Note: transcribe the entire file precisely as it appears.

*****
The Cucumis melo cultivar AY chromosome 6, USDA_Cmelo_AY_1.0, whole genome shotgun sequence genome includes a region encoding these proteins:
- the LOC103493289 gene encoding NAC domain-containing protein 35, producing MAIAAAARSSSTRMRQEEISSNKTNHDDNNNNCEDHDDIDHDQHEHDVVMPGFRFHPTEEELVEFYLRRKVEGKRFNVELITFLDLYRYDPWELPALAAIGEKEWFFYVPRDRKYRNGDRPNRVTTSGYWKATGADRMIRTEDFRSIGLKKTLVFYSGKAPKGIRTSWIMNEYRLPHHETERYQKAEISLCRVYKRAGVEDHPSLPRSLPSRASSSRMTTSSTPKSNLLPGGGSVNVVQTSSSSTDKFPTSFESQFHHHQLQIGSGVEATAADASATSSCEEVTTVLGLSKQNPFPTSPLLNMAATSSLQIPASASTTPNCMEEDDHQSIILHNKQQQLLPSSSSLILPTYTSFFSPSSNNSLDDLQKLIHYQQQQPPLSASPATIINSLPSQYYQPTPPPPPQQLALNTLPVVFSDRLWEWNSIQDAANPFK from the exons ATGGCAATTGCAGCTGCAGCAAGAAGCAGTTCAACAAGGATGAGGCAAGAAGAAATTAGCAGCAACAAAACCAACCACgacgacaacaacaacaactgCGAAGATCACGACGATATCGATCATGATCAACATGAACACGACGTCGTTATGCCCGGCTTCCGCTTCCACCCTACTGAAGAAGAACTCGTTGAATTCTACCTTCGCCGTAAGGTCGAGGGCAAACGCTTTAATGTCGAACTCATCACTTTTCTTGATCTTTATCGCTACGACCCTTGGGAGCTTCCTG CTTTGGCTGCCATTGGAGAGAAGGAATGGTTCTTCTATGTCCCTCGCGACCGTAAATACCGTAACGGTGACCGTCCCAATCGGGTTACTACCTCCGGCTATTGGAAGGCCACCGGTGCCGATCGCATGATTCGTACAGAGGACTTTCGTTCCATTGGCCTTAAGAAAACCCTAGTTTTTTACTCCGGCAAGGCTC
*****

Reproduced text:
The Cucumis melo cultivar AY chromosome 6, USDA_Cmelo_AY_1.0, whole genome shotgun sequence genome includes a region encoding these proteins:
- the LOC103493289 gene encoding NAC domain-containing protein 35, producing MAIAAAARSSSTRMRQEEISSNKTNHDDNNNNCEDHDDIDHDQHEHDVVMPGFRFHPTEEELVEFYLRRKVEGKRFNVELITFLDLYRYDPWELPALAAIGEKEWFFYVPRDRKYRNGDRPNRVTTSGYWKATGADRMIRTEDFRSIGLKKTLVFYSGKAPKGIRTSWIMNEYRLPHHETERYQKAEISLCRVYKRAGVEDHPSLPRSLPSRASSSRMTTSSTPKSNLLPGGGSVNVVQTSSSSTDKFPTSFESQFHHHQLQIGSGVEATAADASATSSCEEVTTVLGLSKQNPFPTSPLLNMAATSSLQIPASASTTPNCMEEDDHQSIILHNKQQQLLPSSSSLILPTYTSFFSPSSNNSLDDLQKLIHYQQQQPPLSASPATIINSLPSQYYQPTPPPPPQQLALNTLPVVFSDRLWEWNSIQDAANPFK from the exons ATGGCAATTGCAGCTGCAGCAAGAAGCAGTTCAACAAGGATGAGGCAAGAAGAAATTAGCAGCAACAAAACCAACCACgacgacaacaacaacaactgCGAAGATCACGACGATATCGATCATGATCAACATGAACACGACGTCGTTATGCCCGGCTTCCGCTTCCACCCTACTGAAGAAGAACTCGTTGAATTCTACCTTCGCCGTAAGGTCGAGGGCAAACGCTTTAATGTCGAACTCATCACTTTTCTTGATCTTTATCGCTACGACCCTTGGGAGCTTCCTG CTTTGGCTGCCATTGGAGAGAAGGAATGGTTCTTCTATGTCCCTCGCGACCGTAAATACCGTAACGGTGACCGTCCCAATCGGGTTACTACCTCCGGCTATTGGAAGGCCACCGGTGCCGATCGCATGATTCGTACAGAGGACTTTCGTTCCATTGGCCTTAAGAAAACCCTAGTTTTTTACTCCGGCAAGGCTC